Are you familiar with Prince's "jazz" project Madhouse? What did you think of it?

Yes! Madhouse is amazing! Super funky stuff. It's kind of like listening to a Prince record without Prince (singing at least). He's always had great bands and Madhouse was a great display of instrumental prowess.

What sort of project or direction would you like to see Prince take on that he hasn't?

I'd hate to ever say that an artist as prolific as Prince could exhaust their creativity, but I think he definitely had a period of extreme creative genius between 1981-1990. Though he made great music after that period, I believe his most iconic material was created during that time. Is he past his prime? You could definitely argue that but I think he's still making great music.

I would love to see Prince collaborate with some of the young artists on the vanguard of the jazz/hip-hop/soul scene like Robert Glasper, Kendrick Lamar, Thundercat, etc. I'd love to see him with the Roots.

Taylor Ho Bynum : "Crystal Ball"

You picked a song that some people might not know. What is it about "Crystal Ball" that grabs you?

"Crystal Ball" was originally going to be the title track of what later became Sign 'O' the Times. Prince wanted it to be a 3-album set, but Warner Brothers forced him to do a 2-album max. So Crystal Ball became a sought-after bootleg for years. It later was released on a collection of bootlegs and rarities (also called Crystal Ball) that Prince self-released.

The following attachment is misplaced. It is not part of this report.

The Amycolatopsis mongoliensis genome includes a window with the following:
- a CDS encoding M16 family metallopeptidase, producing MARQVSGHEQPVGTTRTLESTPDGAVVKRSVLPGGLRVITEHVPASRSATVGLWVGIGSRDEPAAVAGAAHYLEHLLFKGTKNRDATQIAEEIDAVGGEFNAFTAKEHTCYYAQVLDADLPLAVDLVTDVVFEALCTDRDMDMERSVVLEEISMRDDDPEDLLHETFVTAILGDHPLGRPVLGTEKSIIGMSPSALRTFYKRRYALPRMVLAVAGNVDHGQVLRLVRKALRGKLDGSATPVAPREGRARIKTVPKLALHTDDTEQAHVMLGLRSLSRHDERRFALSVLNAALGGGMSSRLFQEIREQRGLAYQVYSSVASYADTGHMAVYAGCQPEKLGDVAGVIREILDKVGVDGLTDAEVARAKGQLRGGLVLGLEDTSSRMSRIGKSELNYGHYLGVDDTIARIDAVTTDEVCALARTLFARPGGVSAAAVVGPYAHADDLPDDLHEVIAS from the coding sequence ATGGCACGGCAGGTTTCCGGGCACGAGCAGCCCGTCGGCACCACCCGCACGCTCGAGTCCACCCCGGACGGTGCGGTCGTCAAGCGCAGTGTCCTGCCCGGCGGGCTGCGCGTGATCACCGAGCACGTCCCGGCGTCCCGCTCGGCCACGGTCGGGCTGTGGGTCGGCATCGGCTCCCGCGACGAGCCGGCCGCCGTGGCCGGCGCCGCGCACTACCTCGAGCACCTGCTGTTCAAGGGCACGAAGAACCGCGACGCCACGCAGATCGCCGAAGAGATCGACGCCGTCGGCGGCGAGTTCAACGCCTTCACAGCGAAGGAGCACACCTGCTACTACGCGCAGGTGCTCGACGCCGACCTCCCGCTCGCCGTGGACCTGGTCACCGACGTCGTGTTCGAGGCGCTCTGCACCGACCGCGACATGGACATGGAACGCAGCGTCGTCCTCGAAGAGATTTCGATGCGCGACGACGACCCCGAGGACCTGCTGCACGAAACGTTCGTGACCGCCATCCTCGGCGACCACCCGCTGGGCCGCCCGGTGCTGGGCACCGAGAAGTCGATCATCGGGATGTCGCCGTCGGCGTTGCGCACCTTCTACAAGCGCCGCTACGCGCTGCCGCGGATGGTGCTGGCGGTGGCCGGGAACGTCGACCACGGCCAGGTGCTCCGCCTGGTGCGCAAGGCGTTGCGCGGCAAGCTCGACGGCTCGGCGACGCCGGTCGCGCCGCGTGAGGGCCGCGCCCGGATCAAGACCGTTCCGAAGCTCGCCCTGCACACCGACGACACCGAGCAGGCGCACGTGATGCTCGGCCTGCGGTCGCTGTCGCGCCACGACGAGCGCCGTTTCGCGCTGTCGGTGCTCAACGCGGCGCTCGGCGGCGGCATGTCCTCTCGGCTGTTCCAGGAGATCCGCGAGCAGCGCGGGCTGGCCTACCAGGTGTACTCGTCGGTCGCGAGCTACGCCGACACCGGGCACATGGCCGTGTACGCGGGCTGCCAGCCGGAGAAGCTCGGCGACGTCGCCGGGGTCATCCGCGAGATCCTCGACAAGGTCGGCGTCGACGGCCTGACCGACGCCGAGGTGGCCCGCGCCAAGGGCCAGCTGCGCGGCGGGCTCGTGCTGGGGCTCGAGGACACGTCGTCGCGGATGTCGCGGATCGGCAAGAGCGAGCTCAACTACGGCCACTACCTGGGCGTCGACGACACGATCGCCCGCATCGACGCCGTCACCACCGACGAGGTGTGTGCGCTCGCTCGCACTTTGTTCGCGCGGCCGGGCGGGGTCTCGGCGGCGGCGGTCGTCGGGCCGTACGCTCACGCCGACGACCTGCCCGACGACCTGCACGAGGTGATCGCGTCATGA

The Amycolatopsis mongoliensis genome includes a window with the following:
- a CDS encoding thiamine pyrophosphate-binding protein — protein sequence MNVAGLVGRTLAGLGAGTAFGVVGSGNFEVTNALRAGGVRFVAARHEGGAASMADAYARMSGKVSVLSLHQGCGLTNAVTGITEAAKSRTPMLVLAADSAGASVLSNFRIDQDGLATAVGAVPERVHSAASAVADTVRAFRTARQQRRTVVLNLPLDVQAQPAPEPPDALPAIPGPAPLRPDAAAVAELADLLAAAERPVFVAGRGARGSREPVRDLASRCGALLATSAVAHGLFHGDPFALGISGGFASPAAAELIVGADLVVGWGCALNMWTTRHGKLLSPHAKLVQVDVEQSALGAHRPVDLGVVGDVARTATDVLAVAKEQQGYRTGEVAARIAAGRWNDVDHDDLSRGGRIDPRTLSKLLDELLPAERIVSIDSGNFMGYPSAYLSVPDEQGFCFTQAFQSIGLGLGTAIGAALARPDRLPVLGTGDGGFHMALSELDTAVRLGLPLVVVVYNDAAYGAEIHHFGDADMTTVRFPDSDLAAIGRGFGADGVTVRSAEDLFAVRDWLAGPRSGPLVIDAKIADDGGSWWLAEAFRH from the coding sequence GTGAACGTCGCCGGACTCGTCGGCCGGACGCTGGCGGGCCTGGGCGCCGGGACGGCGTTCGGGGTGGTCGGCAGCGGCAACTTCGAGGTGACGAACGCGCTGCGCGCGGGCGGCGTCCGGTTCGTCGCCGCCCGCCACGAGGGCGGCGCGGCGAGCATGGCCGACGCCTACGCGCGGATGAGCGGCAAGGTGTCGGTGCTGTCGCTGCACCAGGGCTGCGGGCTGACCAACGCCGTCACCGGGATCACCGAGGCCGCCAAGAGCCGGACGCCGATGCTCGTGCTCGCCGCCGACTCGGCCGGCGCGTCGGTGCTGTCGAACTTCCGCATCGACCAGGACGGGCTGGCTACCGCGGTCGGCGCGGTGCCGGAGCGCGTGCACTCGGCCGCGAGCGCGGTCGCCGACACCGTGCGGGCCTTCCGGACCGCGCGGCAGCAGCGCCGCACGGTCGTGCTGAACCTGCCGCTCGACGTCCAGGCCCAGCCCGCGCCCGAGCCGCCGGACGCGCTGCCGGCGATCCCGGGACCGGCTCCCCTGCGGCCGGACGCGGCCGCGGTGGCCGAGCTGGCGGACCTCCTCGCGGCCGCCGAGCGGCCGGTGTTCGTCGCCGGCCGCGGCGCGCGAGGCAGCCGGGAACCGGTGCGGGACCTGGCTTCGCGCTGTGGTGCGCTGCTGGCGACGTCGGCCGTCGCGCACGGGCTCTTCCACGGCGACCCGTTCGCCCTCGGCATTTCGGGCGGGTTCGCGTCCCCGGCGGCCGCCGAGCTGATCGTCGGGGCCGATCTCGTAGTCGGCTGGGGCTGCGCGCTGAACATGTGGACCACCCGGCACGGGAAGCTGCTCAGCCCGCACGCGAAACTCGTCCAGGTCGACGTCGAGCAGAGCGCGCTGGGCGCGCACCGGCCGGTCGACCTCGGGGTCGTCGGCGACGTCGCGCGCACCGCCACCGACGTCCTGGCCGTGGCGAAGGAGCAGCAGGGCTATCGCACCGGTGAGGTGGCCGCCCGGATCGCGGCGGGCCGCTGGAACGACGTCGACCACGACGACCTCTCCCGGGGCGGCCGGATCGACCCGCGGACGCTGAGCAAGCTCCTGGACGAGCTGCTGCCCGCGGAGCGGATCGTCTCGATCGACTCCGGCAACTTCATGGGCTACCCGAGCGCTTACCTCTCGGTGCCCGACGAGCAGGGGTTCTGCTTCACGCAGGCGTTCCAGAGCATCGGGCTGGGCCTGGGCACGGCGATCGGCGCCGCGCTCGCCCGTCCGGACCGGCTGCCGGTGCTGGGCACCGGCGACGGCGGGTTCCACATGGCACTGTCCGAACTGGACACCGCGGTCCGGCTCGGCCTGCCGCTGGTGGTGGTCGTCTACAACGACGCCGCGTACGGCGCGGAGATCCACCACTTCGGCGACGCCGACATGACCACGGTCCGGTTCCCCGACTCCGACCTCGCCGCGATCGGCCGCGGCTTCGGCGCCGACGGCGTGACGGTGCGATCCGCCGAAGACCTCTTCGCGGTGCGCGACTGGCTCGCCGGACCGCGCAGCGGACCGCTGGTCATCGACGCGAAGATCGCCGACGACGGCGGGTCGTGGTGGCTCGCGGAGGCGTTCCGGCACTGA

I certainly hear the arguments for Purple Rain as Prince's masterwork, but for me, the Sign 'O' the Times/Lovesexy period is my personal favorite—incredible band (Sheila E killing the drums), live horns, long form narrative arrangements, totally unique song structures. (This is where you understand Miles' Ellington analogy to Prince—the songs exist in a pop context but follow their own rules, just like Duke's 30s and 40s material.) "Crystal Ball" is some seriously operatic shit—post-apocalyptic lyrics ("As bombs explode around us and hate advances on the right / The only thing that matters, baby, is the love that we make tonight"), from minimalist drumbeat heartbeats to post-Schoenberg orchestral washes (props to Prince's great orchestrator Clare Fischer, RIP), to insanely funky breakouts, "Crystal Ball" has it all—11 minutes of freak-pop perfection.

I did a project of my arrangements of Prince tunes a couple of years ago (one of these days I will revisit and record it), but the whole thing was basically an excuse to sit in my basement and listen this particular composition over and over and over again.

When did you first become interested in Prince's music?

My older sister first turned me on to Prince when I was in high school (she got to see the Lovesexy tour on consecutive nights, something I remain envious of!). In my teenage years, I was figuring out what I liked, part jazz-nerd, part P-Funk junkie, part wanna-be metal-head rocker. Once I got over my avant-garde pretensions (I liked to think I was too cool for anything top 40), I realized Prince hit all those buttons, that he was a genius.

What is it that stands out most to you about his music?

In his prime (for me, 1980-1988, or Dirty Mind through Lovesexy, with a couple of amazing tracks on the albums on either side of that window) Prince was, as Anthony Braxton would say, a "trans-idiomatic master." He was clearly schooled and fluent in any number of musical styles, but his music resisted categorization, a wholly personal amalgam of his influences, totally weird and totally pop at the same time, a beautifully impossible balancing act.